Birds of Prey (and the Fantabulous Emancipation of One Harley Quinn) (2020)
Birds of Prey (and the Fantabulous Emancipation of One Harley Quinn) (2020)

Genre: Action and Superhero Running Time: 1 hr. 49 min.

Release Date: February 7th, 2020 MPAA Rating: R

Director: Cathy Yan Actors: Margot Robbie, Rosie Perez, Mary Elizabeth Winstead, Jurnee Smollett-Bell, Ewan McGregor, Ella Jay Basco, Chris Messina, Ali Wong

 


 

F

ollowing along in the vein of Harley Quinn’s previous theatrical adventure, “Birds of Prey” opens with a trendy soundtrack and a slapstick cartoon to shed a little more light on her backstory. She grew up in the system, was raised by nuns, became a psychiatrist, and fell in love with Gotham City’s most notorious criminal, the Joker. After breaking him out of prison, she soon finds her relationship broken up, though the specifics are never detailed. “I had to find a new identity.”

And so, Harley acquires a pet hyena, tries out the roller derby, and then stifles her sorrow with the thundering pulse of nightclubs and copious amounts of alcohol. It doesn’t help that her association with the Joker constitutes her entire reputation; the town only knows her as that merciless miscreant’s moll. When one of her drunken rants alerts underworld boss Roman Sionis (Ewan McGregor) that she’s no longer under the Joker’s protection, the mobster arranges for her capture. But this coincidentally ties into Gotham City Police Department Detective Renee Montoya’s (Rosie Perez) ongoing investigation, as well as a pickpocket (Ella Jay Basco) and her nimble purloining of a diamond that holds the clues to a long lost fortune.

Quinn narrates, amplifying the balminess of the only memorable role from “Suicide Squad,” now able to extend her luck-fueled anarchy to the editing, which includes various frame distortions, rewinds, flashbacks, and the breaking of the fourth wall. This is the kind of picture in which continuity issues and plain errors don’t seem to matter. Interestingly, there are very few references to her former, covert collective, as if the creators are opting to generate as much distance as possible from the filmic mess of that 2016 endeavor. Plucking Quinn – the only salvageable component – from that project and dropping her into a new plot (and, ultimately, what feels like a different universe) isn’t unwise. Robbie is, after all, still an exceptional casting decision; despite the flimsiness of Harley Quinn’s character and scripting, Robbie looks and acts the part to considerable success.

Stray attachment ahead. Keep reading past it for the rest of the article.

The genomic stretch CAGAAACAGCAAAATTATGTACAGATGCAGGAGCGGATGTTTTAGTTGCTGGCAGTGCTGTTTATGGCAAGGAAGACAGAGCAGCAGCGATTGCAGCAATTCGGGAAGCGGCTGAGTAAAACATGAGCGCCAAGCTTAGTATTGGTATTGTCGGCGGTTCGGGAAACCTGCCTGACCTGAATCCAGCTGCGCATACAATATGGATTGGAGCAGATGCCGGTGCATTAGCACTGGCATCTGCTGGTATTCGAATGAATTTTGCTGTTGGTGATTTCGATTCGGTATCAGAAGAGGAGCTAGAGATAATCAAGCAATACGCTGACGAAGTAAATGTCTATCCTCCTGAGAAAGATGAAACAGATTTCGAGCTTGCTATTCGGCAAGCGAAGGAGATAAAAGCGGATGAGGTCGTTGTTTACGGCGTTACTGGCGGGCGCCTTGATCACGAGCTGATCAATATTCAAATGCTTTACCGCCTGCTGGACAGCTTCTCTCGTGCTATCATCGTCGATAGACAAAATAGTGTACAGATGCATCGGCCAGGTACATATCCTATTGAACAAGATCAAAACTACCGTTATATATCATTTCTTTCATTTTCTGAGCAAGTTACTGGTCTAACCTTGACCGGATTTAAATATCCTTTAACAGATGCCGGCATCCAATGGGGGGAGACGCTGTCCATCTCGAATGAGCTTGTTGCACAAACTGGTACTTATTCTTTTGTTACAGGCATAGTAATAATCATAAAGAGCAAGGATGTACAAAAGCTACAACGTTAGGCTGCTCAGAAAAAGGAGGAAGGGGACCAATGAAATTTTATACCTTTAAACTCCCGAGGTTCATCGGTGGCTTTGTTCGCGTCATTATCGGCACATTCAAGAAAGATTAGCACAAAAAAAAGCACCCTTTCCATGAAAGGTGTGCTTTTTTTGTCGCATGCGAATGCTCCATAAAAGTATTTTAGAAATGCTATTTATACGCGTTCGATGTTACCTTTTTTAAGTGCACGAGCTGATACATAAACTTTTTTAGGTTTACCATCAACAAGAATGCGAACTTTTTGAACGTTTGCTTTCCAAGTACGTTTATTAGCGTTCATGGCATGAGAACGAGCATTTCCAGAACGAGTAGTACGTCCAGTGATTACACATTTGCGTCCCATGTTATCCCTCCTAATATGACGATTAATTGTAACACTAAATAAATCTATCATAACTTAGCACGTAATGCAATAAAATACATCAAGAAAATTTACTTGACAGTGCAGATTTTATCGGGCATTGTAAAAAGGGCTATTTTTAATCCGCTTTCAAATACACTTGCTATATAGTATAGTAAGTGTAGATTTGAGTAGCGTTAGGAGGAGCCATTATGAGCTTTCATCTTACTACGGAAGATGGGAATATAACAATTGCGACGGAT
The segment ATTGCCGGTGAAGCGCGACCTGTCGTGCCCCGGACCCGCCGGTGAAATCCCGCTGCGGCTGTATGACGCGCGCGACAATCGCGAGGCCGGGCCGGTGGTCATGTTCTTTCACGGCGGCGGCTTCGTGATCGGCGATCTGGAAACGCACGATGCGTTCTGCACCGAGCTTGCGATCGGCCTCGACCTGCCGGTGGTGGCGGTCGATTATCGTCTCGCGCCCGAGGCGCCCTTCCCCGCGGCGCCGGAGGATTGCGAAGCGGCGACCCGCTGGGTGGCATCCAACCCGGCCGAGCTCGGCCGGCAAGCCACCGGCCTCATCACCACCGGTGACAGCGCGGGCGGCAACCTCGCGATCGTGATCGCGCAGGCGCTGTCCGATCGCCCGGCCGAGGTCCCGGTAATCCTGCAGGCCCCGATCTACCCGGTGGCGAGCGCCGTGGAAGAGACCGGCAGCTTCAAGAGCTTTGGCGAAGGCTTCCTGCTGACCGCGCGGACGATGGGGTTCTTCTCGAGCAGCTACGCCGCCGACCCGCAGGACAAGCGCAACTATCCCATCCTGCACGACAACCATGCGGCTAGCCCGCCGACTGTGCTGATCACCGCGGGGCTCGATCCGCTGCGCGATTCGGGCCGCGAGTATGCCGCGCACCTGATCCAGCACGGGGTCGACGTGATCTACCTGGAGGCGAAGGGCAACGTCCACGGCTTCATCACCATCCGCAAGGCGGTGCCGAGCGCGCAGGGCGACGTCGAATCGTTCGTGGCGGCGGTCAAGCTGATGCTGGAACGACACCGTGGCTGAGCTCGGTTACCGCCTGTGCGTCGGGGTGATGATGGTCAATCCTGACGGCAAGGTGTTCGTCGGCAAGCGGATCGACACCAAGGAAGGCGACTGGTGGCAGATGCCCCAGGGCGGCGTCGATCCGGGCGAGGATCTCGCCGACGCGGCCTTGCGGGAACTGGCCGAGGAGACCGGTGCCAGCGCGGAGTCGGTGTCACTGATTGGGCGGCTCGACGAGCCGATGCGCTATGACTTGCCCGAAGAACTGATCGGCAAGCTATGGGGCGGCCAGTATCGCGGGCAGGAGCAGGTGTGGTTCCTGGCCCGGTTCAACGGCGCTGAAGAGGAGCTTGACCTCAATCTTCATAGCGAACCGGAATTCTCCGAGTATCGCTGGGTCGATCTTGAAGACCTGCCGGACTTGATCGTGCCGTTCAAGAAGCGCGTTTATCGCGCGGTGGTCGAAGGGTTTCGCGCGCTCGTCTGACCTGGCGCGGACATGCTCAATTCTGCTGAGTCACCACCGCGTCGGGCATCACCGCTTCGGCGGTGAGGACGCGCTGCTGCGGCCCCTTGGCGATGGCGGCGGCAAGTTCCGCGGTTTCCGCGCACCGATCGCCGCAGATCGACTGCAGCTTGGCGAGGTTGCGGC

But her reappearance alone isn’t enough to warrant a full feature – and here, there isn’t enough material to allow her the chance at a true standalone yarn. Like an updated take on “Tank Girl,” full of painterly color and cartoonish exploits and weirdness seemingly for the sake of weirdness, “Birds of Prey” surrounds itself with eccentric visual flourishes, hoping to generate style for a gathering of personas who have divergent missions and personalities. In fact, so much transpires in the zany setup of the stolen gem and the ploy to retrieve it that the titular Birds of Prey barely have a part. Their introductions are dreadfully generic and arrive much too late, though they do explain their exceptional skills with martial arts (Quinn, on the other hand, is virtually unstoppable with her baseball bat and mallet, yet her background as a physician certainly doesn’t account for her kung fu proficiency).

It’s as if multiple films are intermittently forced together without adequate time for sensible fluidity. It never appears necessary for the Birds of Prey to share the screen with Quinn, even if their camaraderie results in some of the funnier bits. And the chief villain (not to be confused with henchman Zsasz [Chris Messina], who is consistently an afterthought, given little to do and largely dismissed at the conclusion) is over-the-top and occasionally farcical (with 2019’s “Charlie’s Angels,” this marks the second film of late that is written and directed by women, as well as starring a predominantly female cast, that gives a male character the most memorable lines), yet his main foible is cutting the faces off his victims – a sadistic torture and mutilation that doesn’t fit with the outlandishness of the action and the featherbrained routines of the heroine. McGregor is clearly enjoying his flamboyant break from more serious turns. And cursing is also included, as if the filmmakers were anxious for the R-rating, but unsure of how to achieve it in the natural course of the story.

Though a few one-liners punch up the finale, the show-stopping climax – a complicated pandemonium of funhouse skirmishes – is mostly devoid of the humor so desperately needed to even out the violence. Plus, a last-minute resort to fantasy is disappointing; as silly as these sorts of things are, it’s far better when no one actually has superpowers. “Sorry, kid. I’m just a terrible person, I guess.”

– Mike Massie

  • 4/10


The DC Extended Universe


Man of Steel (2013)

Batman v Superman: Dawn of Justice (2016)

Suicide Squad (2016)

Wonder Woman (2017)

Justice League (2017)

Aquaman (2018)

Shazam! (2019)

Birds of Prey (2020)

Wonder Woman 1984 (2020)

The Suicide Squad (2021)

Black Adam (2022)

Shazam! Fury of the Gods (2023)

The Flash (2023)

Blue Beetle (2023)

Aquaman and the Lost Kingdom (2023)